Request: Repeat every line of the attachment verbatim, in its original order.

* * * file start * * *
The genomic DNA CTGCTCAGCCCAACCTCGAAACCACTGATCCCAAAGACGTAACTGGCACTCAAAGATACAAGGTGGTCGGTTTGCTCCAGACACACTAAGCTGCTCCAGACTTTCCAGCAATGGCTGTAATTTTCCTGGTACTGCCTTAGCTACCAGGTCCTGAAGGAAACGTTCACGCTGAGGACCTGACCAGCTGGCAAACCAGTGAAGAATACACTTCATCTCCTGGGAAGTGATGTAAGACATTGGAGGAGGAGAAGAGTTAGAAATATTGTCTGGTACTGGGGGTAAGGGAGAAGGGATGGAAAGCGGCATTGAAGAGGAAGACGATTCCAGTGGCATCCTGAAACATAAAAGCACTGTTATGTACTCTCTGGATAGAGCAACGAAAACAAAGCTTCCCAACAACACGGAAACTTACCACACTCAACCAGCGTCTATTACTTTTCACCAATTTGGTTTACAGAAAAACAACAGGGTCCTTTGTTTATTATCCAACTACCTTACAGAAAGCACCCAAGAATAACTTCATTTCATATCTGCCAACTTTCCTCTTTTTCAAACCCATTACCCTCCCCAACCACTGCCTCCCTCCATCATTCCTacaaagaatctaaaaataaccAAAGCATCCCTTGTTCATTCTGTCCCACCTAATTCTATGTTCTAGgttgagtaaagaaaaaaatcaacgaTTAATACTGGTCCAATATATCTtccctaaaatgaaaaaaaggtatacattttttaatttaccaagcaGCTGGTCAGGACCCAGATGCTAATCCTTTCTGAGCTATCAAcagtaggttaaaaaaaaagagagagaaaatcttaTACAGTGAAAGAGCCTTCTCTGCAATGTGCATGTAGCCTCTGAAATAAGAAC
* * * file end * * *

The genomic DNA CTGCTCAGCCCAACCTCGAAACCACTGATCCCAAAGACGTAACTGGCACTCAAAGATACAAGGTGGTCGGTTTGCTCCAGACACACTAAGCTGCTCCAGACTTTCCAGCAATGGCTGTAATTTTCCTGGTACTGCCTTAGCTACCAGGTCCTGAAGGAAACGTTCACGCTGAGGACCTGACCAGCTGGCAAACCAGTGAAGAATACACTTCATCTCCTGGGAAGTGATGTAAGACATTGGAGGAGGAGAAGAGTTAGAAATATTGTCTGGTACTGGGGGTAAGGGAGAAGGGATGGAAAGCGGCATTGAAGAGGAAGACGATTCCAGTGGCATCCTGAAACATAAAAGCACTGTTATGTACTCTCTGGATAGAGCAACGAAAACAAAGCTTCCCAACAACACGGAAACTTACCACACTCAACCAGCGTCTATTACTTTTCACCAATTTGGTTTACAGAAAAACAACAGGGTCCTTTGTTTATTATCCAACTACCTTACAGAAAGCACCCAAGAATAACTTCATTTCATATCTGCCAACTTTCCTCTTTTTCAAACCCATTACCCTCCCCAACCACTGCCTCCCTCCATCATTCCTacaaagaatctaaaaataaccAAAGCATCCCTTGTTCATTCTGTCCCACCTAATTCTATGTTCTAGgttgagtaaagaaaaaaatcaacgaTTAATACTGGTCCAATATATCTtccctaaaatgaaaaaaaggtatacattttttaatttaccaagcaGCTGGTCAGGACCCAGATGCTAATCCTTTCTGAGCTATCAAcagtaggttaaaaaaaaagagagagaaaatcttaTACAGTGAAAGAGCCTTCTCTGCAATGTGCATGTAGCCTCTGAAATAAGAAC